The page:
Week of April 28th
Legislation to Address Violence Against Women & Girls Worldwide Introduced in House of Representatives
WASHINGTON, DC – Violence prevention, women’s and human rights leaders today hailed the introduction late yesterday in the House of Representatives of groundbreaking legislation to address the global crisis of violence against women and girls. The International Violence Against Women Act (I-VAWA – HR 5927) is being sponsored in the House by Foreign Affairs Committee Chairman Howard Berman (D-CA). It would apply the force of U.S. diplomacy and foreign aid over five years toward preventing abuse and exploitation, which is estimated to affect one in three women worldwide.
Sexual harassment in fields dangerous for women
Working as a field laborer is tough. Often the weather conditions are adverse, and it is a seasonal job that requires great physical effort. In addition to that, if you are a woman, there are circumstances that can make that task a bit like a nightmare.

The stories about sexual harassment, discrimination and even sexual abuse or assault are everyday topics among women who work in the fields of California. According to a recent study of female farmworkers in California conducted by the Southern Poverty Law Center, 90 percent of those interviewed identified sexual harassment as a major problem at work.
Department of Justice Announces $11.8 million to help states and tribal governments comply with Adam Walsh Act
The U.S. Department of Justice today announced more than $11.8 million in grants and assistance to state, local, and tribal governments to assist with developing or enhancing programs designed to implement the Sex Offender Registration and Notification Act (SORNA) provisions of the Adam Walsh Child Protection and Safety Act of 2006. These awards are made through the Adam Walsh Act Implementation Grant Program.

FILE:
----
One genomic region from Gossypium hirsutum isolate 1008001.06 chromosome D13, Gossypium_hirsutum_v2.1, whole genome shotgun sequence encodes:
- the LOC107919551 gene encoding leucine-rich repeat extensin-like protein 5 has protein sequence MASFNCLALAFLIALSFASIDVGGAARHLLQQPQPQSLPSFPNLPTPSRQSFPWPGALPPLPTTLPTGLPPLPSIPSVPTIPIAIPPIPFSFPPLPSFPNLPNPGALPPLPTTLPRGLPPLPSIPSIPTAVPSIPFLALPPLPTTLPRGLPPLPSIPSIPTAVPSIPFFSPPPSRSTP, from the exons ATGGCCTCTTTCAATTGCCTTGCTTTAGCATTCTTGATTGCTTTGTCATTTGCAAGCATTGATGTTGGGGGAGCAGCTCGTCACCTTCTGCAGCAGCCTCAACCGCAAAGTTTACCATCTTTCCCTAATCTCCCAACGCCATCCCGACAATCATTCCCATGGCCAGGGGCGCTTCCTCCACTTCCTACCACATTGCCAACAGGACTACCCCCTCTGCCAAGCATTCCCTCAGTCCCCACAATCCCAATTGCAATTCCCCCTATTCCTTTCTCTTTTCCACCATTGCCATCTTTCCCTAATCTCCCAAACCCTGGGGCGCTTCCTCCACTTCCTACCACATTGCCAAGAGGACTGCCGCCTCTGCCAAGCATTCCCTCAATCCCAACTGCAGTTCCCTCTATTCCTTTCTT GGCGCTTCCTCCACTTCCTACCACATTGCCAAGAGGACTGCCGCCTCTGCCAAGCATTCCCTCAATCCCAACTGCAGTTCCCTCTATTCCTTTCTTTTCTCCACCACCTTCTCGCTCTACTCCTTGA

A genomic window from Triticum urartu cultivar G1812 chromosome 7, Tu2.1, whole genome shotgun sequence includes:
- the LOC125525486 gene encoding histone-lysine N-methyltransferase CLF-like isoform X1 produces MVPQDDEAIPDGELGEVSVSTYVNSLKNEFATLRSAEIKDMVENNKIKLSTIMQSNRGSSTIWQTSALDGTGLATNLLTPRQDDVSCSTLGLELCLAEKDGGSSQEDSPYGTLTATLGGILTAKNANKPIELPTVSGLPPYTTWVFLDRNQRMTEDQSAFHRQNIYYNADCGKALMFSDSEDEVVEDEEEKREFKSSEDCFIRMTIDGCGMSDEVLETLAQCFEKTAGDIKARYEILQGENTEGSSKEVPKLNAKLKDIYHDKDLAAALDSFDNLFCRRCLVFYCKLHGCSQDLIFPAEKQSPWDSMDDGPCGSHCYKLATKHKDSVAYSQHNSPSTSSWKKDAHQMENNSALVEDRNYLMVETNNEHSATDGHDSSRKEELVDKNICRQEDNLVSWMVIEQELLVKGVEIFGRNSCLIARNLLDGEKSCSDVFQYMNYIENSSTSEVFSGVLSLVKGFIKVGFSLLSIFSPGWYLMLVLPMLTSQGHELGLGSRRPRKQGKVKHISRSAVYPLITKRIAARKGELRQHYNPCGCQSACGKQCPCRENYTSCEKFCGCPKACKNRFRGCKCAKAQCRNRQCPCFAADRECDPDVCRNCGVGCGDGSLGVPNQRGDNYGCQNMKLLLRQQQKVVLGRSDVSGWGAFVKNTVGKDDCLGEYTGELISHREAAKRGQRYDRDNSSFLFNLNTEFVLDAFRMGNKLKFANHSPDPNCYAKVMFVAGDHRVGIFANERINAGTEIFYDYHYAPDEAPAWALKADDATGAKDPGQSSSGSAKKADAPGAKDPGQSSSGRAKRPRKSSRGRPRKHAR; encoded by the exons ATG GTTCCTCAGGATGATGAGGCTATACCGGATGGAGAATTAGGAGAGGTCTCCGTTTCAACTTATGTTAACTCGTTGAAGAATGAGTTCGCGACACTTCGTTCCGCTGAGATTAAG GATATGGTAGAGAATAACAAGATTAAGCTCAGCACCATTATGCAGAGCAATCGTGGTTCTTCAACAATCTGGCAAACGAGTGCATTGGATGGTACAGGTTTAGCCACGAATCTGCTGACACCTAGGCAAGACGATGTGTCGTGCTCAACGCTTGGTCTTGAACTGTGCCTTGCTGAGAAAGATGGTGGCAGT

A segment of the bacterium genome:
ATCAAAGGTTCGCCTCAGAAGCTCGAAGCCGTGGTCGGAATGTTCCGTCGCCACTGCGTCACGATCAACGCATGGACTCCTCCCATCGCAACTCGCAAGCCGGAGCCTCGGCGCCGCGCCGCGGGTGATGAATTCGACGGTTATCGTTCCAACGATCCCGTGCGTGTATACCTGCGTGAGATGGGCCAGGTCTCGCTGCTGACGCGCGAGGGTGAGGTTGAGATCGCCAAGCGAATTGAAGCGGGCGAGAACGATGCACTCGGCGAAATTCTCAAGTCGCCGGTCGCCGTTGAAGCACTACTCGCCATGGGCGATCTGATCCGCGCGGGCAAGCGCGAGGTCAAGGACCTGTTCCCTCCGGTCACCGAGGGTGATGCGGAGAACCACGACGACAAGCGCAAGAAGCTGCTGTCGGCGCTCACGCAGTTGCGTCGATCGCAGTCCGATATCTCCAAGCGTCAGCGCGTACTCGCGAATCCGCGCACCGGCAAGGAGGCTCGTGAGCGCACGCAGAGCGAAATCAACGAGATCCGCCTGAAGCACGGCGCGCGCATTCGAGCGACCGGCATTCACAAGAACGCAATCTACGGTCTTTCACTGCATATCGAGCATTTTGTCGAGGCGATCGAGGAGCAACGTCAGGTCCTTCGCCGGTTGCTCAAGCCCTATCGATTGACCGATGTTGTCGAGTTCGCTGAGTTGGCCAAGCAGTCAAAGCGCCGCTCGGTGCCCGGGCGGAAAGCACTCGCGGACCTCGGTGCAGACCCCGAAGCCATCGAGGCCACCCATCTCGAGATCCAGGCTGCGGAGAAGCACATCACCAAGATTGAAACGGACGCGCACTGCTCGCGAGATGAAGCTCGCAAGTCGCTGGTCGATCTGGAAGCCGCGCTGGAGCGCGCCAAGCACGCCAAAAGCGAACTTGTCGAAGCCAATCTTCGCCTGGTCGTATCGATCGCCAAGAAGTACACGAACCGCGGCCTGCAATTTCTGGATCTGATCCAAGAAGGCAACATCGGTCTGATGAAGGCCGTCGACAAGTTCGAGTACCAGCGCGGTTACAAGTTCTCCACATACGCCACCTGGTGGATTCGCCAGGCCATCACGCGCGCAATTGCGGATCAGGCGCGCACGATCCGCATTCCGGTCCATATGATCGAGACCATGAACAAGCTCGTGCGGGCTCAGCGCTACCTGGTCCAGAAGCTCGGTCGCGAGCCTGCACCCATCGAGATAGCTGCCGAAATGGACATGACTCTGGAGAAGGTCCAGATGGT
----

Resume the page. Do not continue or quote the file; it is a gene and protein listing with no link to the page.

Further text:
California still struggling to outfit all sex offenders with GPS
California has outfitted about half the state’s paroled sex offenders with GPS devices but is falling short of a requirement to track them all.
On Wednesday, officials announced they had attached ankle monitors to 2,500 of California’s most dangerous sex-offender parolees. That’s in addition to the 2,300 units already tracking paroled sex offenders who are considered less dangerous.
L.B. law may force sex offenders out
LONG BEACH (KABC) — A tough new ordinance that could force many registered sex offenders out of Long Beach is set to take effect Monday.
The ordinance stops most landlords from renting units to anyone registered as a sex offender under Jessica’s law, and it also draws a 2,000-foot buffer around schools, parks, daycare centers and beaches.
Long Beach suspends new residency ordinance for sex offenders
LONG BEACH – The city has temporarily suspended enforcement of its new sex offender residency ordinance after attorneys representing 25 sex offenders and property owners filed a claim opposing the law, City Attorney Robert Shannon said Wednesday.